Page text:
R. A. Salvatore has been writing Drizzt Do`Urden books for longer than some readers have been alive. The first book was published back in 1990 and the unstoppable, long-lived Drow Elf has been churning through adventures ever since.

 

With Wizards of the Coast`s focus on Neverwinter for 2011, Drizzt returns to prominence with the 2010 release of Gauntlgrym and now, the second book in the Neverwinter Saga, Neverwinter, is ready for Drizzt Do’Urden to return to the Jewel of the North, readers in tow.

 

I won’t give any spoilers because that defeats the purpose of a book review. But know that many of the characters from the previous Drizzt books are dead and several from last year’s are still around including the enigmatic Dahlia, and the evil witch Sylora Salm. On top of that there are some stalwarts of the Dungeons and Dragons Forgotten Realms making appearances including Szass Tam, the lich Zulkir of Thay.

 

Events of late have changed the face of not only Neverwinter but the power structures of the region. The Netherese have returned, Thay seeks domninance in the region and Neverwinter is undergoing changes itself including rebuilding, new factions and more.

 

Is it any wonder that Drizzt is drawn back into the area?

 

Salvatore continues to write with his unmistakable form, but Drizzt returns a changed Drow. More introspective because of events in his long life, yet still very much a Drow of action. The high morals that characterize Drizzt, whom Salvatore has described as "the classic romantic hero—misunderstood, holding to a code of ideals even when the going gets tough, and getting no appreciation for it most of the time," in Dragon Magazine #252, are even more prominent now that he seems to be questioning his existence and the meaning of it all.

 

Luckily, the somewhat morose Drow, still stinging from the loss of dear friends, is now accompanied by the mischievous Dahlia Sin’felle who drags him from adventure to adventure.

 

This is where some fans of Drizzt might be less than happy. Drizzt is going through changes, as one imagines living as long as he has, one would. It is refreshing to see the character progression, which is generally lacking in much fiction and to see Salvatore taking the time to further explore the character and look at how so many decades of life would take their toll on someone.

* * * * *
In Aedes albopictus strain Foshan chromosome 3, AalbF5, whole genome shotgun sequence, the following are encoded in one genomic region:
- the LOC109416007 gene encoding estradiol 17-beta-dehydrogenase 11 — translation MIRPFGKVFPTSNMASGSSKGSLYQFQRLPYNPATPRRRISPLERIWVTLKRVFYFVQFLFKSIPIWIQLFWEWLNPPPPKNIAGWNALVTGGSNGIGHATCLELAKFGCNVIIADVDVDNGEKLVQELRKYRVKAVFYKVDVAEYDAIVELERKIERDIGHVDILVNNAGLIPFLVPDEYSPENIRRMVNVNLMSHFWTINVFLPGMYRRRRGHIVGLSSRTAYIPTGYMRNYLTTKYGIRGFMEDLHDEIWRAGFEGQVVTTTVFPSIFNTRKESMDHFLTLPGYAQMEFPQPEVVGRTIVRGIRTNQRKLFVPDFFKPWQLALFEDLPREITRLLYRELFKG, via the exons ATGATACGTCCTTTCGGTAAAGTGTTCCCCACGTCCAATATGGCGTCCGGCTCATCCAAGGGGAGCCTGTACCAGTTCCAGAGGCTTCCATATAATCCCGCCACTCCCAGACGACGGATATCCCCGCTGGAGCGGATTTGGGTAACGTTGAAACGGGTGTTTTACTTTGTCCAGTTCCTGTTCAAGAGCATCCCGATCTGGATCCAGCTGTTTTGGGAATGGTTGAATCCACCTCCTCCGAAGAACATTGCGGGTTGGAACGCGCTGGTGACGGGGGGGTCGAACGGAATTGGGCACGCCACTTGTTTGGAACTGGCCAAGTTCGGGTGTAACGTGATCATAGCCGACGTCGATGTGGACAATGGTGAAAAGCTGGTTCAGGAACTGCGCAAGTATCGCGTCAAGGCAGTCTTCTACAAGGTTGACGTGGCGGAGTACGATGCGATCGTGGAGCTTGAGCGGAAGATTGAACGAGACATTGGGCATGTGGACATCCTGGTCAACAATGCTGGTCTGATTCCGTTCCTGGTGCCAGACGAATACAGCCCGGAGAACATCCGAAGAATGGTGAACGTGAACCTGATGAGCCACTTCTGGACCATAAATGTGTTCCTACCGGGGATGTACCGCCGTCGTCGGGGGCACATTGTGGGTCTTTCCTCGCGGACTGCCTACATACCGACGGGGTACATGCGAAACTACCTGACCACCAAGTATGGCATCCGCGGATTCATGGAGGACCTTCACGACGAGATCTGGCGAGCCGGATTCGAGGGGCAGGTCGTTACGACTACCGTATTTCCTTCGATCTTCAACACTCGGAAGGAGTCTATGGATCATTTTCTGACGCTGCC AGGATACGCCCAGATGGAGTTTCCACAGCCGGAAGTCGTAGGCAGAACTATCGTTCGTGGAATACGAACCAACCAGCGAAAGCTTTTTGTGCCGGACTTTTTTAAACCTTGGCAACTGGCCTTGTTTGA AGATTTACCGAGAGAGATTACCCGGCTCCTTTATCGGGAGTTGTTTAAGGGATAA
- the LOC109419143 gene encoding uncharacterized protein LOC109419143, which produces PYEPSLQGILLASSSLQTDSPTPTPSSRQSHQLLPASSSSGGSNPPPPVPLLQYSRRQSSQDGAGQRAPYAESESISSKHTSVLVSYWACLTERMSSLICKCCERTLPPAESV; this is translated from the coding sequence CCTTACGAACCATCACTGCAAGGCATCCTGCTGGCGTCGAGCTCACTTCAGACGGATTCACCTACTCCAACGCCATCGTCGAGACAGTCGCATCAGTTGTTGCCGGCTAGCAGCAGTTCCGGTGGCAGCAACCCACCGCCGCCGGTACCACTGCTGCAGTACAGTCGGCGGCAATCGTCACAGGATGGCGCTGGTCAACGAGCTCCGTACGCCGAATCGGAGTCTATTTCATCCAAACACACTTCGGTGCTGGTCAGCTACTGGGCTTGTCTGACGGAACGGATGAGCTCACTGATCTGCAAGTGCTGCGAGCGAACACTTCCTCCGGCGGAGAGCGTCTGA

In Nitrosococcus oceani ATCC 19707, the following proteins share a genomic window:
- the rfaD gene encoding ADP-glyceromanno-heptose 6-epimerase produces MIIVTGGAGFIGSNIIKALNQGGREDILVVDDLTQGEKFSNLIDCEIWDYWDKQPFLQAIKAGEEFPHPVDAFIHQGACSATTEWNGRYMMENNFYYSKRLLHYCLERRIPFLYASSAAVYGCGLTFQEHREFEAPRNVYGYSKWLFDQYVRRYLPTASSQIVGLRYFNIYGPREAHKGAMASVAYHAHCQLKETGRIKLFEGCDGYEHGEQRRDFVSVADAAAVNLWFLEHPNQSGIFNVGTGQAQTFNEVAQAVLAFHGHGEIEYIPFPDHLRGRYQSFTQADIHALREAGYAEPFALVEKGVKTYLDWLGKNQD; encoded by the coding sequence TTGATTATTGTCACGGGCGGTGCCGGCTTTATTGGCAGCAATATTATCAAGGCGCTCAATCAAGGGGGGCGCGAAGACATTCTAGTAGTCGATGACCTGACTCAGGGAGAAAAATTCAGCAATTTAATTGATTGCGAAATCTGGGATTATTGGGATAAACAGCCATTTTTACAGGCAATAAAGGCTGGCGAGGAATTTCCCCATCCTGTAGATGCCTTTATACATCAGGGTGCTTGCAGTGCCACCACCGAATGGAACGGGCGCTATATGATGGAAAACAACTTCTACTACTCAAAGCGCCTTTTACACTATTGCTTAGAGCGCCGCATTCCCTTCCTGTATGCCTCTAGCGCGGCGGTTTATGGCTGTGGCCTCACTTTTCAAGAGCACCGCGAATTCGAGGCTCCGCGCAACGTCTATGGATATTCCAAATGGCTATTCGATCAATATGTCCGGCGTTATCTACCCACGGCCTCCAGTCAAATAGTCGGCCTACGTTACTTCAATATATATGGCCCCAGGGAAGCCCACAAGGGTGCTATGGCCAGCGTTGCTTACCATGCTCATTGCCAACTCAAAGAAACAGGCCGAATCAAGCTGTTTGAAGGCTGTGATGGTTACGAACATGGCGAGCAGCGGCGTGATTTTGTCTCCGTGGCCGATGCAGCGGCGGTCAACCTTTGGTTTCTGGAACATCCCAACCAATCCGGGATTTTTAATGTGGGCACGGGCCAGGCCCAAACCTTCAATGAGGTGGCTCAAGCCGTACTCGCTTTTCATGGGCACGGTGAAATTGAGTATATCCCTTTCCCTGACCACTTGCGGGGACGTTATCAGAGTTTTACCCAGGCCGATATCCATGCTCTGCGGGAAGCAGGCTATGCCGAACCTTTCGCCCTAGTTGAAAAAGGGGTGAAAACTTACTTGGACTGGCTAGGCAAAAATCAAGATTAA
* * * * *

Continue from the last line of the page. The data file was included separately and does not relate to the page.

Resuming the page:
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Re: New/Upcoming Fantasy/Sci-Fi Releases

I'm always on the hunt for unique and resonant fantasies. I just ordered the following book because it looks different and completely appealing.

 

The Hum and the Shiver    (released September 27) 

Cover Image

 

Publishers Weekly -- Bronwyn Hyatt is a young Iraq War veteran invalided out of the Army after she's wounded in the kind of close combat situation that earns men Purple Hearts. Reporters are shocked to find that "The Bronwynator" and her smalltown Tennessee neighbors, while polite, want no publicity. What the reporters don't know is that Bronwyn and her extended family are Tufa, an insular rural group who devote themselves to music, work magic, and fly on the wind. Bledsoe turns standard urban fantasy tropes on their head by reimagining modern elves as a tiny, isolated ethnic group unsure of their own origins, like the Lemkos of Poland or the Melungeons of the southern Appalachians. The plot is a bit thin, but the slowly unfolding mystery of the Tufa is a fascinating and absorbing masterpiece of world-building. (Oct.)

Library Journal --Long before settlers arrived in the Smoky Mountains of East Tennessee, the Tufa, dark-haired people with deep superstitions and a magical power over music, had already claimed the land. Wounded in body and spirit, Private Bronwyn Hyatt returns home from Iraq to her mountain community of Needsville to recover and embrace once more her ancient Tufa heritage. But the trauma of war has stripped her of the songs she once knew, and omens point to an impending death in her family. With a deep love for the mountains embedded in his language, the author of the Eddie LaCrosse fantasy detective series (Burn Me Deadly) crafts a deceptively simple story of family and community, laced throughout with the music and beliefs of a magical reality. VERDICT Elegantly told, this series opener calls to mind the Silver John tales of the late Manly Wade Wellman and should attract a wide readership beyond genre fans.
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Re: New/Upcoming Fantasy/Sci-Fi Releases

I just posted this in the Upcoming Release thread on the PUF board but thought that this board, dedicated to Sci-Fi and Fantasy, was where it should really go. Anyway here's my copied post:

 


dalnewt wrote:

 

I don't know if anyone posted this before, but here's the B&N link for the third Newsflesh book Blackout. It's presently scheduled for release June 1. Per goodreads the cover is going to look lo look like this:

 

 

P.S. I couldn't find a nookbook link, so those with a nook who are interested in this series should hit the request a nookbook from the publisher option.


 

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Re: New/Upcoming Fantasy/Sci-Fi Releases

[ Edited ]